The Beech 1900D (B1900) accelerated to V1 (111 kts), when the crew noticed a flock of wood ducks crossing their path. At the same time there was a loss of aircraft performance so the crew rejected the take-off. The aircraft was brought to a stop without further incident.
Six wood ducks had impacted the aircraft in the vicinity of the right engine and caused extensive damage to the right engine and wing. Minor damage was evident in the left engine oil cooler.
The Civil Aviation Safety Authority required airports handling aircraft of thirty seats capacity or larger to have a recorded bird hazard management program. At the time of the occurrence, Cooma airport had regular scheduled services by aircraft that did not exceed nineteen persons, however during the ski season aircraft with a capacity exceeding thirty persons operated into Cooma.
Bird dispersal control had been applied early in the morning, approximately twelve hours before the B1900's departure.
Analysis of bird hazard reports since January 2001, indicated an increase in bird numbers at Cooma airport. The airport operator had implemented a bird hazard management program but records showed that the program was not being applied consistently.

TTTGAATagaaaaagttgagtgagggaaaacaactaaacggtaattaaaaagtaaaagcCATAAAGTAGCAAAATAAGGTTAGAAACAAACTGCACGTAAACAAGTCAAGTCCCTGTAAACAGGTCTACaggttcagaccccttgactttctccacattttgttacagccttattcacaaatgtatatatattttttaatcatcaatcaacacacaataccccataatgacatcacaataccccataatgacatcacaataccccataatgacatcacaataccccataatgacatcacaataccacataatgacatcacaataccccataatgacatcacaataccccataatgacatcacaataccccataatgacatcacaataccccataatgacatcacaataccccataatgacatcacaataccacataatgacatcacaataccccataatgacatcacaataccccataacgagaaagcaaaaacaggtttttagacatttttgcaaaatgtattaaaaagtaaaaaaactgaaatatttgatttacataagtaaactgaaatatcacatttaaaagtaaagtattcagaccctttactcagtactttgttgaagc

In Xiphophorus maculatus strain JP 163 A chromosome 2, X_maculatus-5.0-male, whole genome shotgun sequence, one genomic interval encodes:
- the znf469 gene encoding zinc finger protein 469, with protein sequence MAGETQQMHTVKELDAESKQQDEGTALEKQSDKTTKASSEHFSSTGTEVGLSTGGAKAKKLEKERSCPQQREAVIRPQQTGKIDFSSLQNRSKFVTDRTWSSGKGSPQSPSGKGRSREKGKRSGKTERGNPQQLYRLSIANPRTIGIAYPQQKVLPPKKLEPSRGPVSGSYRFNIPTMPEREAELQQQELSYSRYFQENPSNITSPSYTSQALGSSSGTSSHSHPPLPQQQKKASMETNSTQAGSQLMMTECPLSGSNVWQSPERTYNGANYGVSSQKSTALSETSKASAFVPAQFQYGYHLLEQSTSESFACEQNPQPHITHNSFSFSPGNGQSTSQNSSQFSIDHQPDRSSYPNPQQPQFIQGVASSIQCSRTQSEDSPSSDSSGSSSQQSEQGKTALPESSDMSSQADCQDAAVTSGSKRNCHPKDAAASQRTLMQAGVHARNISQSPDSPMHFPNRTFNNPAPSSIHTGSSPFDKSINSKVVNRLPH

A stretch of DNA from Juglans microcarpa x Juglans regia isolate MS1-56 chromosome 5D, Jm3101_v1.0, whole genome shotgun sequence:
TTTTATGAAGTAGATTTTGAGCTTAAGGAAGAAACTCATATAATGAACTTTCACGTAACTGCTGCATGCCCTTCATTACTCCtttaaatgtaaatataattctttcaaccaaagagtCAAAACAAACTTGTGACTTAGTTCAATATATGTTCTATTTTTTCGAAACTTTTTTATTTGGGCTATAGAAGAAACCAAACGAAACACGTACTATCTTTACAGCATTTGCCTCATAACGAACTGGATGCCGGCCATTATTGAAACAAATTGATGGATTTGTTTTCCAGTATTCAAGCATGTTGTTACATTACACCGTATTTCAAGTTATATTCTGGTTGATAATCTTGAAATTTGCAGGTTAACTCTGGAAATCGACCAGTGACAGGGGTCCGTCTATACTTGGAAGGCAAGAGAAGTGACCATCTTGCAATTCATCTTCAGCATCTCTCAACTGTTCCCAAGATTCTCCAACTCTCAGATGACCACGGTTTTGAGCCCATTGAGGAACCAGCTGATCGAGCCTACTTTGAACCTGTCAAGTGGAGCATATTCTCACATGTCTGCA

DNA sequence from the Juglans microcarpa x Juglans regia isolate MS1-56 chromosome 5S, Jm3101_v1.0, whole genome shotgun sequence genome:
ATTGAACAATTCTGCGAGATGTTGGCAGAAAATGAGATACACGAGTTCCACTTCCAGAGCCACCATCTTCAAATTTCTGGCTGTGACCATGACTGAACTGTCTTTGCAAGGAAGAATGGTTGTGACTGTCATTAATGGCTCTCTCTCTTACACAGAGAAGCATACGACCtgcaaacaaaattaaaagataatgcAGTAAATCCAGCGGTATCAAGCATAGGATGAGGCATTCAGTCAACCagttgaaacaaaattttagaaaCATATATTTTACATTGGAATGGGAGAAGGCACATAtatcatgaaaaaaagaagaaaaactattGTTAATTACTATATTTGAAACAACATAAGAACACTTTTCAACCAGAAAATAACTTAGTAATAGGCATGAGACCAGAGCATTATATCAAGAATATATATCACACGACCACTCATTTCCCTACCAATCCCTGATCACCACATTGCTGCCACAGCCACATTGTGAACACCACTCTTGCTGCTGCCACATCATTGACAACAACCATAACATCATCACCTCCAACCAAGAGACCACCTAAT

As a result of the investigation the airport operator advised the Australian Transport Safety Bureau that an improved bird hazard management program had been implemented. It will ensure that bird hazard dispersal measures are conducted within ten minutes of the period prior to the arrival and departure of regular public transport operations during the hours of darkness.
|Date:||03 May 2001||Investigation status:||Completed|
|Time:||1916 hours EST|
|State:||New South Wales||Occurrence type:||Birdstrike|
|Release date:||27 September 2001||Occurrence category:||Accident|
|Report status:||Final||Highest injury level:||None|
|Aircraft manufacturer||Beech Aircraft Corp|
|Type of operation||Air Transport Low Capacity|
|Damage to aircraft||Substantial|
|Departure point||Cooma, NSW|
|Departure time||1916 hours EST|